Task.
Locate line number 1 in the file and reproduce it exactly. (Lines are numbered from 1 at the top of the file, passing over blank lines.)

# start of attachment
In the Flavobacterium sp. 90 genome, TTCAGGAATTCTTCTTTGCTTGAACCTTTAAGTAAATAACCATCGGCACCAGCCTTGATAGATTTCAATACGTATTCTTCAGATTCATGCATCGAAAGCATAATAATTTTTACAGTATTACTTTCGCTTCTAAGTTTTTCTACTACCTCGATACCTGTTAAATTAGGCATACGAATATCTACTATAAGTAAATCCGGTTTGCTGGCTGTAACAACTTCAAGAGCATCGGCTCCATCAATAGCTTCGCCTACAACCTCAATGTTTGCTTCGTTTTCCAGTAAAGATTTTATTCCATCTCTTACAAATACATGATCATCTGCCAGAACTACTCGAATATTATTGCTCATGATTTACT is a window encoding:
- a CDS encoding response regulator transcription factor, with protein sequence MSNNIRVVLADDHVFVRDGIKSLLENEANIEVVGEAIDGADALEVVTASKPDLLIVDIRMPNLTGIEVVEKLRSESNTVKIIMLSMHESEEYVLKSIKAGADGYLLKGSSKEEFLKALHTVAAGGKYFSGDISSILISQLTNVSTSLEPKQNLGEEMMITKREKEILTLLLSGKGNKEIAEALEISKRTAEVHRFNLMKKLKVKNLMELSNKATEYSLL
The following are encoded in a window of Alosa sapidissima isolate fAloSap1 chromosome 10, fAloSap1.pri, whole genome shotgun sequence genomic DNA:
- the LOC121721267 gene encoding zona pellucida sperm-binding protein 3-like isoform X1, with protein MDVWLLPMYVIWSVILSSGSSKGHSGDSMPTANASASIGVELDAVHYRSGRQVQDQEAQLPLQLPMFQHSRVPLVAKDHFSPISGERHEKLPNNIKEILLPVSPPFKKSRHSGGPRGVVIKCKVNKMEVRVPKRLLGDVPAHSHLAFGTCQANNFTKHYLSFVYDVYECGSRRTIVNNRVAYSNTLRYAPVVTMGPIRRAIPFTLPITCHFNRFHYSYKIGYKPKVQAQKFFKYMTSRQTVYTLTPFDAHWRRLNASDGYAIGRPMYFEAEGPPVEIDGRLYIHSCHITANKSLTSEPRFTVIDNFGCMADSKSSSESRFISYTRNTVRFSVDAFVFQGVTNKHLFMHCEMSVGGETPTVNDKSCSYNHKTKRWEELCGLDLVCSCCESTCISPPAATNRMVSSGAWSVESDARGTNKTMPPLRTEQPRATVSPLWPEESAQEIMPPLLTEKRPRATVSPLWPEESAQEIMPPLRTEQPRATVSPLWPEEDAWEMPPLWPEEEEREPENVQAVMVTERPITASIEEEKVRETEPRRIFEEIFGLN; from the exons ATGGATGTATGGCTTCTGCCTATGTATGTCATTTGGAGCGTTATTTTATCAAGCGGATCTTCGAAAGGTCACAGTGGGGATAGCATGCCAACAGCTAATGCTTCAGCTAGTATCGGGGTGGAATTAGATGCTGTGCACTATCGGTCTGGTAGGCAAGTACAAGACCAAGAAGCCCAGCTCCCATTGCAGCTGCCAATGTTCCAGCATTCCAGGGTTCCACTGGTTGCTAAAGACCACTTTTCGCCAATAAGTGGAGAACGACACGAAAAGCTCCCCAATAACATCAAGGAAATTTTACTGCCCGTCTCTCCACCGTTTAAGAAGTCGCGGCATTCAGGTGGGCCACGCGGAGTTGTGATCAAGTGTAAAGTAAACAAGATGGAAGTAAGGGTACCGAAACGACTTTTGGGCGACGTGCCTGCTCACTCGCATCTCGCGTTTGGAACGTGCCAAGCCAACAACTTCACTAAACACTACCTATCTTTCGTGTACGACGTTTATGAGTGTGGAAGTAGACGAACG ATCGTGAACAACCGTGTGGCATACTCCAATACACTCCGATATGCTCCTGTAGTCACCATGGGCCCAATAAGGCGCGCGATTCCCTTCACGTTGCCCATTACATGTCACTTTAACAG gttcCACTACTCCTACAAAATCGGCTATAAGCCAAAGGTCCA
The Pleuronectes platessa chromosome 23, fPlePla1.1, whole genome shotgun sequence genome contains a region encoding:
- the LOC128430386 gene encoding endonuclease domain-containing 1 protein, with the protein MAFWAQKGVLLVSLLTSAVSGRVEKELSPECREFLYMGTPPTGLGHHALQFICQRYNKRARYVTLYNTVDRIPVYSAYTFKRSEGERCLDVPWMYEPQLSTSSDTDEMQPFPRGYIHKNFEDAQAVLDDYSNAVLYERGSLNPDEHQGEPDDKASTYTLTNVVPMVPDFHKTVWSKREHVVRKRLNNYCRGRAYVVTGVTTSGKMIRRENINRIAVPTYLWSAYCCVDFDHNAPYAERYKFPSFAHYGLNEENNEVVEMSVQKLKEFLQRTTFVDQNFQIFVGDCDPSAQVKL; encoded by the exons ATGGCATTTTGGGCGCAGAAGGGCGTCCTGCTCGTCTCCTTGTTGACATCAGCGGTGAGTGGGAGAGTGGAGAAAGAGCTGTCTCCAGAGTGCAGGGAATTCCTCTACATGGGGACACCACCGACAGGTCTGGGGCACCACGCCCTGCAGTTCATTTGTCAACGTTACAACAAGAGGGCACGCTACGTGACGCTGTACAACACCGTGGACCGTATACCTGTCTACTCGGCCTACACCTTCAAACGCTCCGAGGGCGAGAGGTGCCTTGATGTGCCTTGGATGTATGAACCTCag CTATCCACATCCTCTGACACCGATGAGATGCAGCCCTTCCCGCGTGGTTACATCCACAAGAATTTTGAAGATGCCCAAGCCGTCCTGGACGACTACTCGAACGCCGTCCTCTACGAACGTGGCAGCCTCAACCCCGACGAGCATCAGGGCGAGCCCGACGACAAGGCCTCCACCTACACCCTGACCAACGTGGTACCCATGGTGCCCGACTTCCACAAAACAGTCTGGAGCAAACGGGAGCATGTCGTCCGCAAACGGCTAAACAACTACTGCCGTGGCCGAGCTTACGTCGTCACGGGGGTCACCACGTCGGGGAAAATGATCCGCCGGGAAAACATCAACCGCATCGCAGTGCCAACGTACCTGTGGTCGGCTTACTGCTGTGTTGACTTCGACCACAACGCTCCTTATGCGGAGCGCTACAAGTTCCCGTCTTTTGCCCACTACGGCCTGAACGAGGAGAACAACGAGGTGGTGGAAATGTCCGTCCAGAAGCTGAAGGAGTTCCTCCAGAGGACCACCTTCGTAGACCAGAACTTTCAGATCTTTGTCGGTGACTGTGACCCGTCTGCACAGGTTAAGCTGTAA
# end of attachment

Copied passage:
In the Flavobacterium sp. 90 genome, TTCAGGAATTCTTCTTTGCTTGAACCTTTAAGTAAATAACCATCGGCACCAGCCTTGATAGATTTCAATACGTATTCTTCAGATTCATGCATCGAAAGCATAATAATTTTTACAGTATTACTTTCGCTTCTAAGTTTTTCTACTACCTCGATACCTGTTAAATTAGGCATACGAATATCTACTATAAGTAAATCCGGTTTGCTGGCTGTAACAACTTCAAGAGCATCGGCTCCATCAATAGCTTCGCCTACAACCTCAATGTTTGCTTCGTTTTCCAGTAAAGATTTTATTCCATCTCTTACAAATACATGATCATCTGCCAGAACTACTCGAATATTATTGCTCATGATTTACT is a window encoding: